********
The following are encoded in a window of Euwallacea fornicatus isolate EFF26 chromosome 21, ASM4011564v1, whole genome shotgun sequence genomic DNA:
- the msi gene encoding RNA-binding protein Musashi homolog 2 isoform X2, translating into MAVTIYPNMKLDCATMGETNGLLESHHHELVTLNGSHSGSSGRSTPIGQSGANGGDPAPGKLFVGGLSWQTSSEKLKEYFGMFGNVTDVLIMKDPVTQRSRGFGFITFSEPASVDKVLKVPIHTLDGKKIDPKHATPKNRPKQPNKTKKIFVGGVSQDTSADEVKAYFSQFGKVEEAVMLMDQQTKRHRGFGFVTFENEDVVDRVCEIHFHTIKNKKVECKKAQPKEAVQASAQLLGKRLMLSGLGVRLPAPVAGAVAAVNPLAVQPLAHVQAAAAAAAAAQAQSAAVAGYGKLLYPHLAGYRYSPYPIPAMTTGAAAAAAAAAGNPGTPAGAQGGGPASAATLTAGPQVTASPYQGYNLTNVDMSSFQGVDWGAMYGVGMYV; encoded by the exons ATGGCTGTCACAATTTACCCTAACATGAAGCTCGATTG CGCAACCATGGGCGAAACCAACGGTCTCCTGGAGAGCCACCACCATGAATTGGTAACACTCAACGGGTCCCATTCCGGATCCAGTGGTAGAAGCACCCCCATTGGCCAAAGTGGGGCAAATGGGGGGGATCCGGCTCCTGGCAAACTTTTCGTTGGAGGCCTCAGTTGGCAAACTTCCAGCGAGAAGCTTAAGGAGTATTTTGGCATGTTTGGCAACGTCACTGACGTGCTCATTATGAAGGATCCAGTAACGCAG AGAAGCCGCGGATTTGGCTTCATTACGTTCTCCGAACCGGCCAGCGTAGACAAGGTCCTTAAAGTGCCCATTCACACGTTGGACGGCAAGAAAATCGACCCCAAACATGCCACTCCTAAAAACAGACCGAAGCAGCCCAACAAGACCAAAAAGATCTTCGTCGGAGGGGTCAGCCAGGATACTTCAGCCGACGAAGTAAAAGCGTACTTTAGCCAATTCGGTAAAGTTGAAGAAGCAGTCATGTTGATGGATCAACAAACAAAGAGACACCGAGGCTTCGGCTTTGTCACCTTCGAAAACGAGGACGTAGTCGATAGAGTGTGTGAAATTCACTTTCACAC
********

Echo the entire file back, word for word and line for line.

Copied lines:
The following are encoded in a window of Euwallacea fornicatus isolate EFF26 chromosome 21, ASM4011564v1, whole genome shotgun sequence genomic DNA:
- the msi gene encoding RNA-binding protein Musashi homolog 2 isoform X2, translating into MAVTIYPNMKLDCATMGETNGLLESHHHELVTLNGSHSGSSGRSTPIGQSGANGGDPAPGKLFVGGLSWQTSSEKLKEYFGMFGNVTDVLIMKDPVTQRSRGFGFITFSEPASVDKVLKVPIHTLDGKKIDPKHATPKNRPKQPNKTKKIFVGGVSQDTSADEVKAYFSQFGKVEEAVMLMDQQTKRHRGFGFVTFENEDVVDRVCEIHFHTIKNKKVECKKAQPKEAVQASAQLLGKRLMLSGLGVRLPAPVAGAVAAVNPLAVQPLAHVQAAAAAAAAAQAQSAAVAGYGKLLYPHLAGYRYSPYPIPAMTTGAAAAAAAAAGNPGTPAGAQGGGPASAATLTAGPQVTASPYQGYNLTNVDMSSFQGVDWGAMYGVGMYV; encoded by the exons ATGGCTGTCACAATTTACCCTAACATGAAGCTCGATTG CGCAACCATGGGCGAAACCAACGGTCTCCTGGAGAGCCACCACCATGAATTGGTAACACTCAACGGGTCCCATTCCGGATCCAGTGGTAGAAGCACCCCCATTGGCCAAAGTGGGGCAAATGGGGGGGATCCGGCTCCTGGCAAACTTTTCGTTGGAGGCCTCAGTTGGCAAACTTCCAGCGAGAAGCTTAAGGAGTATTTTGGCATGTTTGGCAACGTCACTGACGTGCTCATTATGAAGGATCCAGTAACGCAG AGAAGCCGCGGATTTGGCTTCATTACGTTCTCCGAACCGGCCAGCGTAGACAAGGTCCTTAAAGTGCCCATTCACACGTTGGACGGCAAGAAAATCGACCCCAAACATGCCACTCCTAAAAACAGACCGAAGCAGCCCAACAAGACCAAAAAGATCTTCGTCGGAGGGGTCAGCCAGGATACTTCAGCCGACGAAGTAAAAGCGTACTTTAGCCAATTCGGTAAAGTTGAAGAAGCAGTCATGTTGATGGATCAACAAACAAAGAGACACCGAGGCTTCGGCTTTGTCACCTTCGAAAACGAGGACGTAGTCGATAGAGTGTGTGAAATTCACTTTCACAC